7 Zaccak, Hady, Le Cinéma Libanais: Itinéraire D′un Cinéma Vers L′inconnu: 1929–1996 (Beirut: Dar al-Mashriq, 1997), 23–39.
8 The French title of the film is Vers L'Inconnu (Towards the Unknown). When citing the film, I transliterate from Lebanese dialect.
9 Both Le Jour and al-Nahar cite it as a promising start to a nascent industry. Fuʾad Matar, “Ila Ayn … Tajriba Fanniyya Najiḥa,” al-Nahar, 24 January 1958, issue 6789; Dawalibi, “Un début prometteur: Ila Ayn, premier film libanais de long métrage,” Le Jour, 23 January 1958.
10 I use this terminology and its theoretical and cultural framework from Bourdieu, Pierre, The Field of Cultural Production: Essays on Art and Literature (New York: Columbia University Press, 1993).
11 Hady Zaccak lists five feature films made in Lebanon before Ila Ayn? Hady Zaccak, Le Cinéma Libanais. For an overview, see Shafik, Viola, Arab Cinema History and Cultural Identity (Cairo: American University in Cairo Press, 1998); Leaman, Oliver, Companion Encyclopedia of Middle Eastern and North African Film (London: Routledge, 2001); Afif J. Arabi, “The History of Lebanese Cinema 1929–1979: An Analytical Study of the Evolution and the Development of Lebanese Cinema” (PhD diss., Ohio State University, 1996); and ʿAris, Ibrahim, al-Sinima wa-l-Mujtamaʿ fi-l-Watan al-ʿArabi: al-Qamus al-Naqdi li-l-Aflam (Beirut: Markaz Dirasat al-Wahda al-ʿArabiyya, 2015).
12 For more on these debates, see Anne Rutherford, “Introduction to the Special Issue on Cinematic Affect,” Cinefiles: A Scholarly Journal of Cinema Studies, accessed 10 February 2018, http://issue10.thecine-files.com/.
13 Brinkema, Eugenie, The Forms of the Affects (Durham, N.C.: Duke University Press, 2014), 26–41.
14 Khoury, Lucienne, Sadoul, in Georges, The Cinema in the Arab Countries (Beirut: Interarab Centre of Cinema & Television, 1966), 120.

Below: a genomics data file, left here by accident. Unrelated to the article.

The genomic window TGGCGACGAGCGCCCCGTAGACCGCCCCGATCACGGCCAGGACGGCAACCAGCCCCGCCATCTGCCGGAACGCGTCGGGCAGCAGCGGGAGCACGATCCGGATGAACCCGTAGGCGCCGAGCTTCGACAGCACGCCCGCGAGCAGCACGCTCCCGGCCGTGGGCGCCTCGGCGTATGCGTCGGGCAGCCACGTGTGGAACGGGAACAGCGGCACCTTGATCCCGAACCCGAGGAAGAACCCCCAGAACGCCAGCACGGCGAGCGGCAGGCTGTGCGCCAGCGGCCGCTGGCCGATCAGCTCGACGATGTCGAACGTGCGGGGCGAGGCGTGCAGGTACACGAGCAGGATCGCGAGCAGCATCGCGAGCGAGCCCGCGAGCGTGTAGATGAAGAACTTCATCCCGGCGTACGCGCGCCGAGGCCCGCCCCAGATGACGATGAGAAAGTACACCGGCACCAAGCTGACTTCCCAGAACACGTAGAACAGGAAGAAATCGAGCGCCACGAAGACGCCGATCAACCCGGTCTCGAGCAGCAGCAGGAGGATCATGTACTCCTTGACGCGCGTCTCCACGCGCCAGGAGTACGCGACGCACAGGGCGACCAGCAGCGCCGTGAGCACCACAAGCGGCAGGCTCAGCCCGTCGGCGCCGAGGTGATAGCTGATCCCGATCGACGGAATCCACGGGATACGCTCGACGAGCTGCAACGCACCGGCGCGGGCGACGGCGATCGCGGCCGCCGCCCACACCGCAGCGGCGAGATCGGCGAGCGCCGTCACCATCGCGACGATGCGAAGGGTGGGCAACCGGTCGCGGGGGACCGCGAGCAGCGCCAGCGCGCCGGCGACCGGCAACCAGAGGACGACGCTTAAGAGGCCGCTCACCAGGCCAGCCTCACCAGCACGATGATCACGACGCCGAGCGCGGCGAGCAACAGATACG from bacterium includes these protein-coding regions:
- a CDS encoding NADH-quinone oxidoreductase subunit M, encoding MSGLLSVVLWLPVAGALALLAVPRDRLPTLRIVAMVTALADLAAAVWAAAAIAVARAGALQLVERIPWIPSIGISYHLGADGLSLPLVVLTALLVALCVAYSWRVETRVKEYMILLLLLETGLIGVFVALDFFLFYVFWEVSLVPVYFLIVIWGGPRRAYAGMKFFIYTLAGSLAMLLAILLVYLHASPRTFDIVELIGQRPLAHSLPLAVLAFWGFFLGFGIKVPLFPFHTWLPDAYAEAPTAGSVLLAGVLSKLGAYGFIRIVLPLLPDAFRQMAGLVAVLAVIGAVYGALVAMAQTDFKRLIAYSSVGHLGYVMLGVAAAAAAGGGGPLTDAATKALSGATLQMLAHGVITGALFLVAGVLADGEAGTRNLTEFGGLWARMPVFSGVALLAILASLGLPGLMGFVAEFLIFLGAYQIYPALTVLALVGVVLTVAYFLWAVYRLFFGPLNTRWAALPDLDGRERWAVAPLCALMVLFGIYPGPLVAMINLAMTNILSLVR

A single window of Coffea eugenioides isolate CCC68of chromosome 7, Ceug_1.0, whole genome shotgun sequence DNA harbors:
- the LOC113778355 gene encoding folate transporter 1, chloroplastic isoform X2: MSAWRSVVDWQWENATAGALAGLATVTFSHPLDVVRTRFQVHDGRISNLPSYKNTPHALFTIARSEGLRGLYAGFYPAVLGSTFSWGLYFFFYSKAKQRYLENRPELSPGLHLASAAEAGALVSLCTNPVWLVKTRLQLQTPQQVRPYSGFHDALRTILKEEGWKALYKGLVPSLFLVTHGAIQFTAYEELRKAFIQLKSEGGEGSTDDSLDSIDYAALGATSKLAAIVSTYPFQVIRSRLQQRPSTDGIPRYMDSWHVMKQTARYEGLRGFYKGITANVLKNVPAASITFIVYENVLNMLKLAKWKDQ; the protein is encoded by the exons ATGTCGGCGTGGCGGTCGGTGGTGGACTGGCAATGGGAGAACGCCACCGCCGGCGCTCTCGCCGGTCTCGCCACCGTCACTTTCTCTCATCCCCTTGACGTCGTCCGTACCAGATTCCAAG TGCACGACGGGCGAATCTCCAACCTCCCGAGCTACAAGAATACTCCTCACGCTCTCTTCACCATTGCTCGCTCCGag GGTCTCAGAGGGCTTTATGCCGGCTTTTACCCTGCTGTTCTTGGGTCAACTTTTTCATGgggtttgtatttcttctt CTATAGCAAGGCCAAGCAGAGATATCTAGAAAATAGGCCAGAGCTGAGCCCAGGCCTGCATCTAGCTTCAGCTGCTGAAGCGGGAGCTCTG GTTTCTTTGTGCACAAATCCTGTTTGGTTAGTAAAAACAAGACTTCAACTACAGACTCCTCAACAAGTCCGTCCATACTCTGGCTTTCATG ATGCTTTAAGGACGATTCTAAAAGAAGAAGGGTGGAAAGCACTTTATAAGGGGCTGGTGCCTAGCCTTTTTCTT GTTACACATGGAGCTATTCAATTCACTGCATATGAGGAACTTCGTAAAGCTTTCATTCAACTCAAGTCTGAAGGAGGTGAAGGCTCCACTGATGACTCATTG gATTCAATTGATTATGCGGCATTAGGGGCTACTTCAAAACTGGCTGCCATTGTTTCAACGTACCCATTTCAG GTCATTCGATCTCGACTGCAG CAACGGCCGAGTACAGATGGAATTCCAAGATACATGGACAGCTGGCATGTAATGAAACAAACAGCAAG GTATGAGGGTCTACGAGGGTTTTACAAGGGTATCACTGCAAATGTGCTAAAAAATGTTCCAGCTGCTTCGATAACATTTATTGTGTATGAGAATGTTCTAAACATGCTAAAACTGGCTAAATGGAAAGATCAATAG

15 Leaman, Companion, 376.
16 Reprinted in ʿAbboudi Abu Jaoudé, Hadha al-Masaʾ, 1929–1979 (Beirut: Dar al-Furat, 2015), 24.
18 Williams, Raymond, Marxism and Literature (Oxford: Oxford University Press, 1977), 132.
19 See, e.g., Khater, Akram, Inventing Home: Emigration, Gender, and the Middle Class in Lebanon 1870–1920 (Berkeley, Calif.: University of California Press, 2001).
20 For a detailed overview, see ʿAql, Jihad, al-Hijra al-Haditha min Lubnan wa-Taʿati al-Muʾassasat al-Rasmiyya wa-l-Ahliyya Maʿha, 1860–2000 (Beirut: Dar wa-Maktabat al-Turath al-Adabi, 2002).
22 Dance and theater troupes, zajal performers and musicians toured across the world, bringing Lebanese culture to diasporic communities. For a discussion of Fairouz's touring schedule, as one of the most successful examples, see Stone, Christopher Reed, Popular Culture and Nationalism in Lebanon: The Fairouz and Rahbani Nation (London: Routledge, 2008).
23 Stone, Popular, 74. Of course, the music of those shows and films resonated across the Arabic-speaking world. That said, many scholars suggest that the Rahbanis' work interpellates a Lebanese audience in a particular way.
24 Nasserist restrictions on cinema led many directors to leave during that period, contributing to a boom in Lebanese cinema production. See Shafik, Arab Cinema.
25 In 2017, Ila Ayn? was rereleased at Cannes and in Beirut. See Hovig Habashian, “Baʿd 60 ʿAman, Jurj Nasr Yaʿud ila Kan,” al-Akhbar, accessed 25 July 2017, http://www.al-akhbar.com/node/277770.
26 For more on politics of 1950s Lebanon, see Attie, Struggle; Gates, The Merchant Republic of Lebanon; and Traboulsi, Fawwaz, A History of Modern Lebanon (London: Pluto, 2007).